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Released From Prison After 22 Years, But Still 'Locked Up'
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Released From Prison After 22 Years, But Still 'Locked Up'

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Released From Prison After 22 Years, But Still 'Locked Up'

Released From Prison After 22 Years, But Still 'Locked Up'
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Tyrone Hood at his niece's home in Dolton, Ill., on Wednesday. He was among dozens of clemency requests granted by Illinois Gov. Pat Quinn on his last day in office. i

Tyrone Hood at his niece's home in Dolton, Ill., on Wednesday. He was among dozens of clemency requests granted by Illinois Gov. Pat Quinn on his last day in office. Bill Healy for NPR hide caption

toggle caption Bill Healy for NPR
Tyrone Hood at his niece's home in Dolton, Ill., on Wednesday. He was among dozens of clemency requests granted by Illinois Gov. Pat Quinn on his last day in office.

Tyrone Hood at his niece's home in Dolton, Ill., on Wednesday. He was among dozens of clemency requests granted by Illinois Gov. Pat Quinn on his last day in office.

Bill Healy for NPR

After more than 20 years in prison, Tyrone Hood is out.

Illinois Gov. Pat Quinn granted 43 requests for clemency on his final day in office, and Hood's case was one of them.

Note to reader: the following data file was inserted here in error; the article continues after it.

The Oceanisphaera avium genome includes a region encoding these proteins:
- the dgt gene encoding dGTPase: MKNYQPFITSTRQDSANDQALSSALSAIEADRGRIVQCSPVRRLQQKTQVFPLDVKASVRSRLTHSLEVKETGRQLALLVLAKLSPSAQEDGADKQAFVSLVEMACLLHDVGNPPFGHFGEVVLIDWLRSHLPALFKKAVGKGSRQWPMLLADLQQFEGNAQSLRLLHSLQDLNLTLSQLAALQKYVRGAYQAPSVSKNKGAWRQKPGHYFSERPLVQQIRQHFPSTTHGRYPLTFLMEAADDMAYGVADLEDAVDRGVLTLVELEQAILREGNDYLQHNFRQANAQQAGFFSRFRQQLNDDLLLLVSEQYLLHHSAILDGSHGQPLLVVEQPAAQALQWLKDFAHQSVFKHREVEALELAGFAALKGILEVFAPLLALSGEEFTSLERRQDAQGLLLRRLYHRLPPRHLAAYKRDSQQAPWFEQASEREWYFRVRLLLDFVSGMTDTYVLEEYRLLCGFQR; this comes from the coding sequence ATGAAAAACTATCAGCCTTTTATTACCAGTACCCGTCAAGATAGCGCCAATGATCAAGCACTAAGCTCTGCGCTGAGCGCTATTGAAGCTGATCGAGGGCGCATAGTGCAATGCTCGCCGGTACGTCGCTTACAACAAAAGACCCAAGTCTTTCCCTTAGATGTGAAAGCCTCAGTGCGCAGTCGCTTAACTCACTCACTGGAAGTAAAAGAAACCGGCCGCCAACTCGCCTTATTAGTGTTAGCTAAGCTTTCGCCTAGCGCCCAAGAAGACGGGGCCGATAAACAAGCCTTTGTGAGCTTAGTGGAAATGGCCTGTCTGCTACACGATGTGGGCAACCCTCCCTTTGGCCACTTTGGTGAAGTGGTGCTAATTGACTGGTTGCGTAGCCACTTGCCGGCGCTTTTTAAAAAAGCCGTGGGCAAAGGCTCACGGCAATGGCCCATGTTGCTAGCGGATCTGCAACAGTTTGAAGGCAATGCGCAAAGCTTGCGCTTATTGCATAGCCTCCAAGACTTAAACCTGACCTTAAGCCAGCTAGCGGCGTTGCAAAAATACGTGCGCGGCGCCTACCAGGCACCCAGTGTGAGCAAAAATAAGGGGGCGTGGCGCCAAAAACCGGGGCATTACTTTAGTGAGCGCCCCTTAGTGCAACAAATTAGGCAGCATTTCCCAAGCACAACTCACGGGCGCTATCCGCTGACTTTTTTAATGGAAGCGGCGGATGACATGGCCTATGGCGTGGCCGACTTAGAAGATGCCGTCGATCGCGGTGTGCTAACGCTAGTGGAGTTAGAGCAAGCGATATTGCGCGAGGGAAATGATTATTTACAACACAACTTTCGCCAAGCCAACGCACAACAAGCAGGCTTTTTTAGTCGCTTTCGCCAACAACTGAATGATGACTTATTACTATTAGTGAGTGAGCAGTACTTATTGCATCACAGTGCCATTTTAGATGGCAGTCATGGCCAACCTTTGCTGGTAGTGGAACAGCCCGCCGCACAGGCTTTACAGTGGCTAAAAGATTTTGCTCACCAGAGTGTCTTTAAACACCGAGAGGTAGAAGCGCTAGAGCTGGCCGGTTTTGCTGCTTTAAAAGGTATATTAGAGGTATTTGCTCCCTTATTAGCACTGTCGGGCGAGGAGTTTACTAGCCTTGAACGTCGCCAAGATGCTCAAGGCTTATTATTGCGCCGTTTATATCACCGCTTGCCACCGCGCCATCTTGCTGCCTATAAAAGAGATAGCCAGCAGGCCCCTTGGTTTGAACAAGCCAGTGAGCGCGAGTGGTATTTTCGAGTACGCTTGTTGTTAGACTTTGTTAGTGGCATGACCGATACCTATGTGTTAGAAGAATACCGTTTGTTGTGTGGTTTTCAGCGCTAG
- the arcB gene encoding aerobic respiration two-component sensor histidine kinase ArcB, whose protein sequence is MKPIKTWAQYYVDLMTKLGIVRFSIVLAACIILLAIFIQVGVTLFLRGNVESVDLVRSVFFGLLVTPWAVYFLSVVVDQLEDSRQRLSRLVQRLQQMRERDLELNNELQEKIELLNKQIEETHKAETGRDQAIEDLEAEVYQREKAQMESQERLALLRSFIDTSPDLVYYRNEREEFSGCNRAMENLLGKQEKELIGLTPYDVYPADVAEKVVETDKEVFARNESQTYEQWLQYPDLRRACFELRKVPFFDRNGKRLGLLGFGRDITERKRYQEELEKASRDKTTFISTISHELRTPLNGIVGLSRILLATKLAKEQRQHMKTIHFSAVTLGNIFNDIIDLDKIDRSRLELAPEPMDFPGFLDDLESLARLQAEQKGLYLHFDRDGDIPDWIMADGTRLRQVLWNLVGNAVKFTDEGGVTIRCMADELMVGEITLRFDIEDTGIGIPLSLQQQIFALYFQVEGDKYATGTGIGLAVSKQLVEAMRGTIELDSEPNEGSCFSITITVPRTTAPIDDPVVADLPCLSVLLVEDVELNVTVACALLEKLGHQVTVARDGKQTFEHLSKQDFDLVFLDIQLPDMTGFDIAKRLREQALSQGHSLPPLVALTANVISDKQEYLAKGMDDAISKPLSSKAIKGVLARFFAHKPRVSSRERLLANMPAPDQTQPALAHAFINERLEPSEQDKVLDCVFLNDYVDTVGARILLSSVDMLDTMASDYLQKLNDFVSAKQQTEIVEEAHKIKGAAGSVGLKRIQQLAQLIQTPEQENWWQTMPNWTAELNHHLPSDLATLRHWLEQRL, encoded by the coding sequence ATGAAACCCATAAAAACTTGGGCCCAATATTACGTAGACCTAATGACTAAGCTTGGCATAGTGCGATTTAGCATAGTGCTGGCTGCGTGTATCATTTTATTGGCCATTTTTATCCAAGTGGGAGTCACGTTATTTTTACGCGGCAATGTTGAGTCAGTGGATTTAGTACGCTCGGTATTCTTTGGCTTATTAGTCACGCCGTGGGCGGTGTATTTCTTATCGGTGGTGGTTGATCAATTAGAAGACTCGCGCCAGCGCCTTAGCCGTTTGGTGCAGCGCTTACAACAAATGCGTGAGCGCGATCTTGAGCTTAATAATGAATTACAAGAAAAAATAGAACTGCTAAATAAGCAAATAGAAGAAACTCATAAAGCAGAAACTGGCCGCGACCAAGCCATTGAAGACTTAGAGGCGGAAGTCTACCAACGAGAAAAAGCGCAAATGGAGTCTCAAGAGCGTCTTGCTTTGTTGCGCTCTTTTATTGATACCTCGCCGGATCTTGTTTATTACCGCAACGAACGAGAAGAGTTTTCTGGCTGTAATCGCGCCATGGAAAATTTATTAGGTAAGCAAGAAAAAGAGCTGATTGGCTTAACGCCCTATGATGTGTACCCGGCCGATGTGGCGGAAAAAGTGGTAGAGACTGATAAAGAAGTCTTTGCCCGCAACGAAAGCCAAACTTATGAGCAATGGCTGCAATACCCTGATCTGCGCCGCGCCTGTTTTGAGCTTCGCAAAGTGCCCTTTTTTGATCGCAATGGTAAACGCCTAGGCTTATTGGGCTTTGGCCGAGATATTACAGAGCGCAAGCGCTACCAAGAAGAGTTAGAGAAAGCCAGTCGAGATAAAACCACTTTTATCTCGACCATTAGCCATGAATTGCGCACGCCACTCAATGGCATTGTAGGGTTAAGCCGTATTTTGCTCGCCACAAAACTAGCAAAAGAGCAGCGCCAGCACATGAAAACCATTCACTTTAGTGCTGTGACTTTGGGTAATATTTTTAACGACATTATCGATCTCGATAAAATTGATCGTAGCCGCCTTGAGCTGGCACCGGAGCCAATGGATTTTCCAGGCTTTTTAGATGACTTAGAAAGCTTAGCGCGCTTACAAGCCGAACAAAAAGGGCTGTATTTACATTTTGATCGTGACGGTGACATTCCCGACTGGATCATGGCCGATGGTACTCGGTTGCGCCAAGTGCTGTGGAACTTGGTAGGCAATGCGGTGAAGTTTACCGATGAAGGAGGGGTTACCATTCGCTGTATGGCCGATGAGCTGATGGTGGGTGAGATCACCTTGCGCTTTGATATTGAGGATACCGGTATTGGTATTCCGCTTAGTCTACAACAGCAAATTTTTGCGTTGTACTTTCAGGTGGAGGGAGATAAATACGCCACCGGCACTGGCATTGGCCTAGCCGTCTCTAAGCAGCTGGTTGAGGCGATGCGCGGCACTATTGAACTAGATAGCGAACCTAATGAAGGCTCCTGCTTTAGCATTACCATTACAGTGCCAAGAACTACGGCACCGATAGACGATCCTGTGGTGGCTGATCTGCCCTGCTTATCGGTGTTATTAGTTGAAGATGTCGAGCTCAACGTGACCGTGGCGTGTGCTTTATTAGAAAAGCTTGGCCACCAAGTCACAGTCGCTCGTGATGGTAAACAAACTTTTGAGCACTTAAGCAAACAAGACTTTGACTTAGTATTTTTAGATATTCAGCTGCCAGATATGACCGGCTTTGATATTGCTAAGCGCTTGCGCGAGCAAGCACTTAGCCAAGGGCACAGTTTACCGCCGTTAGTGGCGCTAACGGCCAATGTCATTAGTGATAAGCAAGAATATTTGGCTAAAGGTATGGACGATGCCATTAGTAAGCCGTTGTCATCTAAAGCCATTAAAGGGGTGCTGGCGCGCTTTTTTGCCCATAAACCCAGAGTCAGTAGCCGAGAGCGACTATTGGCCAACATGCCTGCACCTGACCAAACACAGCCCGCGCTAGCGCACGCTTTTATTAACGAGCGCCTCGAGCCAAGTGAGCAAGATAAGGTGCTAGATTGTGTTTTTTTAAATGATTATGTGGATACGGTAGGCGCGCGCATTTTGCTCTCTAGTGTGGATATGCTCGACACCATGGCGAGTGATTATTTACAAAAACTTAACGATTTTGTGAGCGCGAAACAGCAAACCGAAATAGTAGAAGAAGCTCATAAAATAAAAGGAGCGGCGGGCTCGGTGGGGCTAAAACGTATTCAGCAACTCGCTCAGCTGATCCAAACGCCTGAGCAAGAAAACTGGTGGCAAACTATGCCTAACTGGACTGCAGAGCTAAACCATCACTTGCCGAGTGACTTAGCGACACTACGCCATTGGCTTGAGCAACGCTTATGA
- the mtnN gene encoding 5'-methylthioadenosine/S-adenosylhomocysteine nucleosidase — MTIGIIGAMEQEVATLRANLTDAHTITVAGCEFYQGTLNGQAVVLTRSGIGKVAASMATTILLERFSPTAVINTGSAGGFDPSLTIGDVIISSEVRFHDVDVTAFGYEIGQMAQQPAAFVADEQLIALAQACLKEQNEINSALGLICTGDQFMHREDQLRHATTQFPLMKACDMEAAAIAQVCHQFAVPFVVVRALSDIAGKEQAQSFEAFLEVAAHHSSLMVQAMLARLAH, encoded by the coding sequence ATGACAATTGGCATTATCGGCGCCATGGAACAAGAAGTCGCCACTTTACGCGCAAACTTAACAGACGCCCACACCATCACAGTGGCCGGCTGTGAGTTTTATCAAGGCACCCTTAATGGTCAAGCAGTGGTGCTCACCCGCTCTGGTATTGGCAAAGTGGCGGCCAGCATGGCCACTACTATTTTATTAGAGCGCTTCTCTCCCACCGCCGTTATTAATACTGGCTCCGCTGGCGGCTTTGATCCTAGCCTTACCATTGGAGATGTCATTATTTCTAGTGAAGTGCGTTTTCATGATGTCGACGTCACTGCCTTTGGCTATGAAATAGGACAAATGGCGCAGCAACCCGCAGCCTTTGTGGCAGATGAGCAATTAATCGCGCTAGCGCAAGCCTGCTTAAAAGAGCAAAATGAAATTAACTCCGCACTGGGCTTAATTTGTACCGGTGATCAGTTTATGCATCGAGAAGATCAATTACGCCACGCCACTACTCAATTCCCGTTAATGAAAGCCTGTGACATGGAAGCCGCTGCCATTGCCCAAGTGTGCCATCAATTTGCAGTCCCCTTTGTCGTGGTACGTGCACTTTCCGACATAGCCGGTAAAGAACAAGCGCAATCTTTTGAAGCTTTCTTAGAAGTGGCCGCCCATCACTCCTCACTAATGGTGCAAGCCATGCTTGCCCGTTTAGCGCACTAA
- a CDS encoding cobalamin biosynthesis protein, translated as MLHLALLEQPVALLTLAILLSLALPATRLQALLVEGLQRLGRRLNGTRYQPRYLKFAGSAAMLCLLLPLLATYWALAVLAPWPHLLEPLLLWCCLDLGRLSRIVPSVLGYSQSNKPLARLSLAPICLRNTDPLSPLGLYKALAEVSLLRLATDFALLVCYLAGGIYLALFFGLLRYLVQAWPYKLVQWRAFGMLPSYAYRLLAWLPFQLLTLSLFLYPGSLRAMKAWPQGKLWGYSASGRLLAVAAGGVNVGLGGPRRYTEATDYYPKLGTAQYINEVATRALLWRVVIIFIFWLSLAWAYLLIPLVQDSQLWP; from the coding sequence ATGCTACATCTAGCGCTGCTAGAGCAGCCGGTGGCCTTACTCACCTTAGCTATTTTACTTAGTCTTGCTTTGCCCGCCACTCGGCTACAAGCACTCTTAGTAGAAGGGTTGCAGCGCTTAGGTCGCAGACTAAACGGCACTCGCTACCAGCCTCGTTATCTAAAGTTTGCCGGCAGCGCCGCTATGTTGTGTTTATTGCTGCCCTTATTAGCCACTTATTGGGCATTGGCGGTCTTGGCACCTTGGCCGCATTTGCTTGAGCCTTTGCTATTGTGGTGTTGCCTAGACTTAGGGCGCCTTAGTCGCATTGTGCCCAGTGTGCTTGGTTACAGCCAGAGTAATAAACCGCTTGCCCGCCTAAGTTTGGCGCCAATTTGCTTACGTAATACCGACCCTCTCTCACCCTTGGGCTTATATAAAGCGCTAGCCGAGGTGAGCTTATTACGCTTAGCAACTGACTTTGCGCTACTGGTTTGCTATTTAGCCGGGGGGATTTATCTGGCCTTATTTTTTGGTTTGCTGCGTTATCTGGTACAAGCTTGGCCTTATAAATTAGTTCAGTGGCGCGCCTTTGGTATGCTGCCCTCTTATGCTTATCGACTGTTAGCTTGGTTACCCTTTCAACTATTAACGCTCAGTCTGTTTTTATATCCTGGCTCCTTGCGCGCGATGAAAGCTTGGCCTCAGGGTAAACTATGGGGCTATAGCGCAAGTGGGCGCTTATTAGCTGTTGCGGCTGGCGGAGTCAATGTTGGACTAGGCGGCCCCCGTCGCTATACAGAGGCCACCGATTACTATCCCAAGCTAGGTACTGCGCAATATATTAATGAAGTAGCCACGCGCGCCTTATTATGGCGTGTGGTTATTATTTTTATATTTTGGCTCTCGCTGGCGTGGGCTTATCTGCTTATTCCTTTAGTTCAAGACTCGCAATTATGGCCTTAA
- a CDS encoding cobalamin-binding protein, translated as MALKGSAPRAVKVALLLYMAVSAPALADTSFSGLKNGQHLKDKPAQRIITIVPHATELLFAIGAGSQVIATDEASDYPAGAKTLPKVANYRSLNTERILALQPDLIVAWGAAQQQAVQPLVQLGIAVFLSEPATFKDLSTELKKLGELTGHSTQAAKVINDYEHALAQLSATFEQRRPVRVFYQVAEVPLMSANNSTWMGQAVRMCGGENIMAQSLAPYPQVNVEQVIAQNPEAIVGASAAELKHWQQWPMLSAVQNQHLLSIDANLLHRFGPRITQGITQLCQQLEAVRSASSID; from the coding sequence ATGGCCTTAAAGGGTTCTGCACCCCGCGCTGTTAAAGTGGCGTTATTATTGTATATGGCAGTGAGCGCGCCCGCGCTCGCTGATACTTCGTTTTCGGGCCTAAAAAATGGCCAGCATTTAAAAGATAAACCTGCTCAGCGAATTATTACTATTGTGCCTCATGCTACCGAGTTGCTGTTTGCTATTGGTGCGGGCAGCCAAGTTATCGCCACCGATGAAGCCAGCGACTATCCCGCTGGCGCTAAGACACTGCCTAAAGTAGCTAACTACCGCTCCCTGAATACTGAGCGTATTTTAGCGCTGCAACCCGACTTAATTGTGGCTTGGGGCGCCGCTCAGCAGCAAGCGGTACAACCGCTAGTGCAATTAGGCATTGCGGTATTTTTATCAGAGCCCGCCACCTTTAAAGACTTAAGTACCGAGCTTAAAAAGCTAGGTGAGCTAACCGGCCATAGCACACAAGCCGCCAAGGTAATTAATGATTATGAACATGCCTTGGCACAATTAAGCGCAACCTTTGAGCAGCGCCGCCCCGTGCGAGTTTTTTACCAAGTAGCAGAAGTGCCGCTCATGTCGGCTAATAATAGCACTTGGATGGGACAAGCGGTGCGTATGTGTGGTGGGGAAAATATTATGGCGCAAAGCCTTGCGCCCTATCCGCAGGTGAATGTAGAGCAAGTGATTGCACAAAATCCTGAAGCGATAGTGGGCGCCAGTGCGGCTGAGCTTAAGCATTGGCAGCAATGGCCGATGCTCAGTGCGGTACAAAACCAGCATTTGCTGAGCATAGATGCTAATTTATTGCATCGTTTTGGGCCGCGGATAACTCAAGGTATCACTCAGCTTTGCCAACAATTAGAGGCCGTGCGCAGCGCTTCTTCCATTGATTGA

He had been in prison for murder for 22 years, despite serious doubts about his guilt — and strong evidence pointing to another perpetrator.

Writer Nicholas Schmidle brought fresh attention to this case last year in a New Yorker article, which he recounted for NPR in July. That was before Hood's lawyers filed their clemency petition.

NPR's Steve Inskeep spoke with both Schmidle and Hood this week, on the morning after Hood's release. While Hood is free, he has yet to be pardoned. The murder charge is still on his record and he will continue to be on parole.

"I got to clear my name. I got to walk free," Hood said. "Like, this ankle monitor that has to be on my leg, I've got to get that off. I feel like I'm still locked up, but in a different location."

Hood shared what it's like to walk out of prison after two decades, his feelings about the police officers and prosecutors responsible for his conviction and the lessons he learned behind bars.

"I learned to just be patient. Be quick to listen and slow to speak," he said. "Don't judge nobody."

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